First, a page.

Writing: How We Do, Be, & Make in the World
So, you are writing a narrative. And it is asking you to write about yourself and let people read it. And it feels awkward and weird and you cannot imagine when you might use any of the rhetoric, narrative, writing stuff in real life. I remember feeling that way. I remember hating writing about myself and wondering why we had to learn things like scene and dialogue tags. I was a working-class kid, the daughter of a migrant worker. College was rough. I worked while I took classes, and I had kids while I took classes. But with support from my community and the faculty I worked with, I eventually finished a PhD program, and now I am teaching students like you.
Here is what, after 11 years of school, I finally understood. Storytelling is one of the most powerful tools I used to succeed. I realized that I needed to tell a good story because humanity shares a common truth — people love a good story. Especially the people who give out scholarships, or accept applications to programs, or accept applications to study-abroad opportunities. I learned to tell my story in a way that I was proud of my past, my people, and my journey. Just as importantly, I also learned to tell my story so that my readers wanted to be part of my success.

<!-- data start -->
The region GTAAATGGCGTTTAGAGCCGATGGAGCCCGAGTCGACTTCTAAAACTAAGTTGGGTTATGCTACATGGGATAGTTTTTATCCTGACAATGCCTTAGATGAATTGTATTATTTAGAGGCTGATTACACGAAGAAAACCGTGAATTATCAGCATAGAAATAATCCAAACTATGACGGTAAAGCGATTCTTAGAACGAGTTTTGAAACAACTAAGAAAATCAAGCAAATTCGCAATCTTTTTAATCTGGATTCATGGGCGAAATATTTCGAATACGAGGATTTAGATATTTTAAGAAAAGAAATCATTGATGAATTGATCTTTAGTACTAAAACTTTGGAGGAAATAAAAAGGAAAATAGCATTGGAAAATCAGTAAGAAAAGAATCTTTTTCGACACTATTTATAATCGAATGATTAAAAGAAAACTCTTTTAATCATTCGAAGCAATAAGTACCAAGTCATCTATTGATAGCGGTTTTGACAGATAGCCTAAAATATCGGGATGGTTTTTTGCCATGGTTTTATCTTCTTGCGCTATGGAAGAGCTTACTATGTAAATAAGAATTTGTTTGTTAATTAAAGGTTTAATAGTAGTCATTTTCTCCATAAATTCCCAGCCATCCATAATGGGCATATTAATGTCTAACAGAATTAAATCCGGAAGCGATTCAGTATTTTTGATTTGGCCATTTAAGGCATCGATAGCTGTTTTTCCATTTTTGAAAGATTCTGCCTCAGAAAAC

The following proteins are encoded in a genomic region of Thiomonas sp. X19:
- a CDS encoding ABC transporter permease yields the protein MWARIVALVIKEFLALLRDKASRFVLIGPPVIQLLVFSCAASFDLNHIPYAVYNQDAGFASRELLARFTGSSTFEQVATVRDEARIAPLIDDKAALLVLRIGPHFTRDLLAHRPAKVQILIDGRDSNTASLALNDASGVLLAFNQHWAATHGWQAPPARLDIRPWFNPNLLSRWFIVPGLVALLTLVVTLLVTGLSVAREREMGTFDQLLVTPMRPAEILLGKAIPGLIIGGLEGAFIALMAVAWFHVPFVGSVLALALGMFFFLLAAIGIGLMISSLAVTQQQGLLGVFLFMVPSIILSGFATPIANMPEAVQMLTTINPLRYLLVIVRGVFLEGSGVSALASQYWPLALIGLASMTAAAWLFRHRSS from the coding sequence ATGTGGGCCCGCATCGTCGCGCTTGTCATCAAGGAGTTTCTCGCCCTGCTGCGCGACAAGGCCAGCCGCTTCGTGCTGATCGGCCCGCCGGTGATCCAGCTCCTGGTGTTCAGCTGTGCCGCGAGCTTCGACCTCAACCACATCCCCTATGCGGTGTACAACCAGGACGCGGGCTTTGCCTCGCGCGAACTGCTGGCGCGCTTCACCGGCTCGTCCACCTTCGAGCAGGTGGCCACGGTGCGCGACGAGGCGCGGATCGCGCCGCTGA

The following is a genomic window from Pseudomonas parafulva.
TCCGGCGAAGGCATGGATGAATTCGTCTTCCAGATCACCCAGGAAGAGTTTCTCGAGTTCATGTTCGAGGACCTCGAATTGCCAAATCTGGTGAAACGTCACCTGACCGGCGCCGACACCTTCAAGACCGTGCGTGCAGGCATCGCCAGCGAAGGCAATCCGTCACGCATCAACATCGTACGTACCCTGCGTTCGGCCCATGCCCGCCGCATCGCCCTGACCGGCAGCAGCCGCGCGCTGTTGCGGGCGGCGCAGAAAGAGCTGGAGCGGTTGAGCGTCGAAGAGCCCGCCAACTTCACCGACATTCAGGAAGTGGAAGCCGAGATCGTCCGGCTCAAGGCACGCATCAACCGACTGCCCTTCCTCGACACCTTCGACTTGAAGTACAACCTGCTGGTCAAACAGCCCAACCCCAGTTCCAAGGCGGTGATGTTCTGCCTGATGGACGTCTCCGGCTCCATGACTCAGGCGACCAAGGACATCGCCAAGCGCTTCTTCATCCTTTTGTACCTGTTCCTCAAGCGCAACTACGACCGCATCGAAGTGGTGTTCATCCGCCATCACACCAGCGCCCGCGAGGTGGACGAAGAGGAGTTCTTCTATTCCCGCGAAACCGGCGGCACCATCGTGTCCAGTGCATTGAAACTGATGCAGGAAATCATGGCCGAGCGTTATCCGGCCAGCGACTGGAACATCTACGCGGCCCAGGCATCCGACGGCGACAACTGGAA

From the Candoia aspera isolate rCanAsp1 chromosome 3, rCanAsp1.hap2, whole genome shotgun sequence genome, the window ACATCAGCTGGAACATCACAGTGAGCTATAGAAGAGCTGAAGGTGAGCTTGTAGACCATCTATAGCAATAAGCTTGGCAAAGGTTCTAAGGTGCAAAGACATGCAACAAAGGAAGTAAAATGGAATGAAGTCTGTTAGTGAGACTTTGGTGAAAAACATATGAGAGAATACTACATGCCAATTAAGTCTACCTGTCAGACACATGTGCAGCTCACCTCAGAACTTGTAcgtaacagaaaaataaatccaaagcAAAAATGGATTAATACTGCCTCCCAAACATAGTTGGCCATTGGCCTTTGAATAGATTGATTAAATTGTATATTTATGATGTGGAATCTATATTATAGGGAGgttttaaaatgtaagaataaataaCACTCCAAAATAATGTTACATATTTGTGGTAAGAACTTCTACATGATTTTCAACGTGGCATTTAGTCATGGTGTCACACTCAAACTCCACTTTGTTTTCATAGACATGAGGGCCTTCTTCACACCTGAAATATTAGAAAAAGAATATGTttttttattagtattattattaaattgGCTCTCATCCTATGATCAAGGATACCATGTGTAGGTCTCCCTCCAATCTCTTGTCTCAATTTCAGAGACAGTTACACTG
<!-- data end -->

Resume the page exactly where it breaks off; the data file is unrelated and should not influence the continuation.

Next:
You know how we all have that uncle or aunt who is the family storyteller and they always seem to get what they want from everyone? It is because storytelling is compelling. Narrative is human connection. Knowing how to tell a story so that human connection translates into persuasion will serve you as you work your way through the two-year college, if you move on to a four-year college, or if you start applying for jobs. Why? Because people want to give scholarship money, admittance, and jobs to people they feel like they know, to people they understand, to people who make them want to be part of the story.
Tell the story right and an application committee will remember the “boy who slept in his car for two years because it was the only way he could afford to be part of the Robotics Club” despite his less than perfect GPA. They will not remember the many, many students who “have always wanted to build a robot.” Tell it right and they will want to meet the “boy who dumpster dived to build his robot” even though his resume was not as flashy as they others. Tell it right and they want to give money to “the boy who won that competition with his trash-robot,” because storytelling is an incredibly powerful tool. So, here is what I am saying: give narrative a chance. Be brave in your storytelling, be honest, be proud of who you are and where you come from. Tell your story true.
Dr. Bernice Olivas